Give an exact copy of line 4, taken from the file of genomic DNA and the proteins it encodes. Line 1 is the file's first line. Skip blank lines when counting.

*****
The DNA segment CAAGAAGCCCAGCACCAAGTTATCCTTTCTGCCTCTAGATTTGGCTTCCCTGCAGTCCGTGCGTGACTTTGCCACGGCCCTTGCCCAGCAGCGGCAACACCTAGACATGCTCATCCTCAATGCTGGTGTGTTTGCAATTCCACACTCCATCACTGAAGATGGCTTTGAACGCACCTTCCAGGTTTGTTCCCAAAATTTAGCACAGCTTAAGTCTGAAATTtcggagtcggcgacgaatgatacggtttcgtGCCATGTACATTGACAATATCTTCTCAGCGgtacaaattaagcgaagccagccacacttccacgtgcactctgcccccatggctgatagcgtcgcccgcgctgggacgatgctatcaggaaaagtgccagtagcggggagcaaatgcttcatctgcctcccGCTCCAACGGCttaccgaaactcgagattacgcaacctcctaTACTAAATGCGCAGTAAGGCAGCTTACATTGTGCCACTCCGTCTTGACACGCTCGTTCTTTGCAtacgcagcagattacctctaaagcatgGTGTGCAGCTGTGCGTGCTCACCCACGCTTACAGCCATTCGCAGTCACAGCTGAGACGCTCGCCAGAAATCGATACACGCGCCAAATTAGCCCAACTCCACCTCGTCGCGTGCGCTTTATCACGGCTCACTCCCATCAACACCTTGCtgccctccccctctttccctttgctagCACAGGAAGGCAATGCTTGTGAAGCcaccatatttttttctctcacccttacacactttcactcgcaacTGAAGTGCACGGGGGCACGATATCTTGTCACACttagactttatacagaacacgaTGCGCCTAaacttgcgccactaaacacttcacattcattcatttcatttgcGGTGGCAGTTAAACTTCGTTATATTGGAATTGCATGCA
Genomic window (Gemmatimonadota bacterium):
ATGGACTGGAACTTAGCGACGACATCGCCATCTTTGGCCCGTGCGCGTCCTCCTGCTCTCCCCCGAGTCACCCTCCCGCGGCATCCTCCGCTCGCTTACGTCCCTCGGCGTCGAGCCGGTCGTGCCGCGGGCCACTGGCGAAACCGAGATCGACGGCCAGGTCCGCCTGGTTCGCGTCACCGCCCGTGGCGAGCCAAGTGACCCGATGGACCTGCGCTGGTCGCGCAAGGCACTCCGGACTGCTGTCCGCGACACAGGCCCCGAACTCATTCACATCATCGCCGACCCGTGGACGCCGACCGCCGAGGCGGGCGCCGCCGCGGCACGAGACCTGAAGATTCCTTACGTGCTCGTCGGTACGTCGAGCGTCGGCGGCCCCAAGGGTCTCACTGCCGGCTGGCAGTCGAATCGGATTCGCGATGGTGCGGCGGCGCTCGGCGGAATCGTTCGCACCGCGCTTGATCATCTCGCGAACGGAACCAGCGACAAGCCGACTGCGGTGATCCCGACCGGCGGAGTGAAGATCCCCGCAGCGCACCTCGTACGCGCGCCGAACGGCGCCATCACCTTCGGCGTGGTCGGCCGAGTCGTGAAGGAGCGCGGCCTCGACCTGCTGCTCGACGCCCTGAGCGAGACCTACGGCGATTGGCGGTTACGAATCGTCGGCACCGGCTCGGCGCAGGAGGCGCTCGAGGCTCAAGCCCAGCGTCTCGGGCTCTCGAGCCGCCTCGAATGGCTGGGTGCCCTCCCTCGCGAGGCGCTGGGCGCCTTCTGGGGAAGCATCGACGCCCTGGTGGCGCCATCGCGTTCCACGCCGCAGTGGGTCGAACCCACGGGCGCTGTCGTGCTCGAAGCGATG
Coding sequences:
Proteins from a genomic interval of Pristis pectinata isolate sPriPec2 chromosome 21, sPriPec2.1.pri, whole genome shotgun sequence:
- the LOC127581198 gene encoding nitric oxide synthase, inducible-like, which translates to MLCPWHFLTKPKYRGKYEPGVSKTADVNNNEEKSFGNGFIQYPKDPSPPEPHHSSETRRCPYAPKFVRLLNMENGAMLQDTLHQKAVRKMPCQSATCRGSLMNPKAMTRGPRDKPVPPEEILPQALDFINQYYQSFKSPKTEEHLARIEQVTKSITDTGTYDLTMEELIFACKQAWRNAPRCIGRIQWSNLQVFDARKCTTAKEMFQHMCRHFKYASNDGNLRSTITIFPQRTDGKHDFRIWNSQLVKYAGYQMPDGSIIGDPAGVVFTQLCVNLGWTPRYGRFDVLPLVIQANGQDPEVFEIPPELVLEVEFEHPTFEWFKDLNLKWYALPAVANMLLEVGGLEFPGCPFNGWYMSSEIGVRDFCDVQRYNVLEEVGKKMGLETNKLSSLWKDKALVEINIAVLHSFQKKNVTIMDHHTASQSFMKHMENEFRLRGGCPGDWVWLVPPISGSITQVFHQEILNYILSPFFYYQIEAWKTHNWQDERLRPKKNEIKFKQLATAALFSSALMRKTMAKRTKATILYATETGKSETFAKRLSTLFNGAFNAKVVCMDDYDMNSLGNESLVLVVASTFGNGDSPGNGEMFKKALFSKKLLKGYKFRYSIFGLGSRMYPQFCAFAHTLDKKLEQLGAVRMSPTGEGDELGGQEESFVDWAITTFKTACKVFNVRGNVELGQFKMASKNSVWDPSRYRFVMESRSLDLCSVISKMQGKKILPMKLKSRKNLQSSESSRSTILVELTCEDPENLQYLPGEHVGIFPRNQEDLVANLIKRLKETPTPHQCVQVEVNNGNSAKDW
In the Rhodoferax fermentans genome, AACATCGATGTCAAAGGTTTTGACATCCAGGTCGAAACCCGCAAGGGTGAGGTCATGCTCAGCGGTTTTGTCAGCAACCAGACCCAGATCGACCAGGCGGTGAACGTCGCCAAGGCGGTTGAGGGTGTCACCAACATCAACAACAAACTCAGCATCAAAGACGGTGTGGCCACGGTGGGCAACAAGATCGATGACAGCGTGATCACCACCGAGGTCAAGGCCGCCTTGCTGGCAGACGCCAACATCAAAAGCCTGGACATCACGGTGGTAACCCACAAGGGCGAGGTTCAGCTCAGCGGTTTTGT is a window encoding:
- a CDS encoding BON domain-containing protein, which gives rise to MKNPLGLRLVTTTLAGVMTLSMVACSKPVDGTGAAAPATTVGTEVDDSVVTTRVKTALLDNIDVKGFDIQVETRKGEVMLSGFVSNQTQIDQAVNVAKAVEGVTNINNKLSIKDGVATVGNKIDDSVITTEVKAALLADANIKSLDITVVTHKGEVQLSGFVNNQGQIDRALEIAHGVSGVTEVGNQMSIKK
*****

Coding sequences: